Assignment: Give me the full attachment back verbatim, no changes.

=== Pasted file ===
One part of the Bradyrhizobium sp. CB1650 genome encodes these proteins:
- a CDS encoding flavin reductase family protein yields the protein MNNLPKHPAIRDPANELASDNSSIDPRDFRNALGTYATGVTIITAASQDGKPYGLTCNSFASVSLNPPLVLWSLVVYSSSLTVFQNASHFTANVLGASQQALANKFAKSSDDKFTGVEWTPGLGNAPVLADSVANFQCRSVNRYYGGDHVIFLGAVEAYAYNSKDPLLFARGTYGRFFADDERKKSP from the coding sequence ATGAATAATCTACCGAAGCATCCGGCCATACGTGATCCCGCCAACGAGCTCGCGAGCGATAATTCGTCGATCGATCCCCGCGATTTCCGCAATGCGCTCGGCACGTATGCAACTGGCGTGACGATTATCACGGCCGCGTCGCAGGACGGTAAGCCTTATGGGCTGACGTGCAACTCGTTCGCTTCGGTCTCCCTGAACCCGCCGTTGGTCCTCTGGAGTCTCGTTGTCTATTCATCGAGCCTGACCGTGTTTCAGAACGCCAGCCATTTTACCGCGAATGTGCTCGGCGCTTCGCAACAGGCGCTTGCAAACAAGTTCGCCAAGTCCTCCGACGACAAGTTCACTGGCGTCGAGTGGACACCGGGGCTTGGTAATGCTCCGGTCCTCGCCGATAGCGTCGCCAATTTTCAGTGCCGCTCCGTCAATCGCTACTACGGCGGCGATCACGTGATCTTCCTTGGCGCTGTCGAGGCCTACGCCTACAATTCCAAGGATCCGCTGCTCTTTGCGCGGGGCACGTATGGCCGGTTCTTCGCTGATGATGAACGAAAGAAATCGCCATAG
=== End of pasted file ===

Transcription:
One part of the Bradyrhizobium sp. CB1650 genome encodes these proteins:
- a CDS encoding flavin reductase family protein yields the protein MNNLPKHPAIRDPANELASDNSSIDPRDFRNALGTYATGVTIITAASQDGKPYGLTCNSFASVSLNPPLVLWSLVVYSSSLTVFQNASHFTANVLGASQQALANKFAKSSDDKFTGVEWTPGLGNAPVLADSVANFQCRSVNRYYGGDHVIFLGAVEAYAYNSKDPLLFARGTYGRFFADDERKKSP from the coding sequence ATGAATAATCTACCGAAGCATCCGGCCATACGTGATCCCGCCAACGAGCTCGCGAGCGATAATTCGTCGATCGATCCCCGCGATTTCCGCAATGCGCTCGGCACGTATGCAACTGGCGTGACGATTATCACGGCCGCGTCGCAGGACGGTAAGCCTTATGGGCTGACGTGCAACTCGTTCGCTTCGGTCTCCCTGAACCCGCCGTTGGTCCTCTGGAGTCTCGTTGTCTATTCATCGAGCCTGACCGTGTTTCAGAACGCCAGCCATTTTACCGCGAATGTGCTCGGCGCTTCGCAACAGGCGCTTGCAAACAAGTTCGCCAAGTCCTCCGACGACAAGTTCACTGGCGTCGAGTGGACACCGGGGCTTGGTAATGCTCCGGTCCTCGCCGATAGCGTCGCCAATTTTCAGTGCCGCTCCGTCAATCGCTACTACGGCGGCGATCACGTGATCTTCCTTGGCGCTGTCGAGGCCTACGCCTACAATTCCAAGGATCCGCTGCTCTTTGCGCGGGGCACGTATGGCCGGTTCTTCGCTGATGATGAACGAAAGAAATCGCCATAG